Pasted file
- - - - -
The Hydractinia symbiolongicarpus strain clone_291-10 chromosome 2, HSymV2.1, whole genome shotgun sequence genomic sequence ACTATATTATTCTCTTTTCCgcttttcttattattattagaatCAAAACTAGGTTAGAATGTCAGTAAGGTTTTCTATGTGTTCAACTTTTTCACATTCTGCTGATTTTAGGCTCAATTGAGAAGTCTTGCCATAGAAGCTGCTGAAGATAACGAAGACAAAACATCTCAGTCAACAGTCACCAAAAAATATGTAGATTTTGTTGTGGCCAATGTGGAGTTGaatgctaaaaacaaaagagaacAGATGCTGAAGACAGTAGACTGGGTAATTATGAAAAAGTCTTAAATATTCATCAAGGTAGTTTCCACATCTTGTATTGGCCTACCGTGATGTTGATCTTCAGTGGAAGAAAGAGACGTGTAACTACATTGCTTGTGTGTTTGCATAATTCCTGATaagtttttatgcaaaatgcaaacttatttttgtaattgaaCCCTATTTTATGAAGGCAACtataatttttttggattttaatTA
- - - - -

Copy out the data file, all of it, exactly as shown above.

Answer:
The Hydractinia symbiolongicarpus strain clone_291-10 chromosome 2, HSymV2.1, whole genome shotgun sequence genomic sequence ACTATATTATTCTCTTTTCCgcttttcttattattattagaatCAAAACTAGGTTAGAATGTCAGTAAGGTTTTCTATGTGTTCAACTTTTTCACATTCTGCTGATTTTAGGCTCAATTGAGAAGTCTTGCCATAGAAGCTGCTGAAGATAACGAAGACAAAACATCTCAGTCAACAGTCACCAAAAAATATGTAGATTTTGTTGTGGCCAATGTGGAGTTGaatgctaaaaacaaaagagaacAGATGCTGAAGACAGTAGACTGGGTAATTATGAAAAAGTCTTAAATATTCATCAAGGTAGTTTCCACATCTTGTATTGGCCTACCGTGATGTTGATCTTCAGTGGAAGAAAGAGACGTGTAACTACATTGCTTGTGTGTTTGCATAATTCCTGATaagtttttatgcaaaatgcaaacttatttttgtaattgaaCCCTATTTTATGAAGGCAACtataatttttttggattttaatTA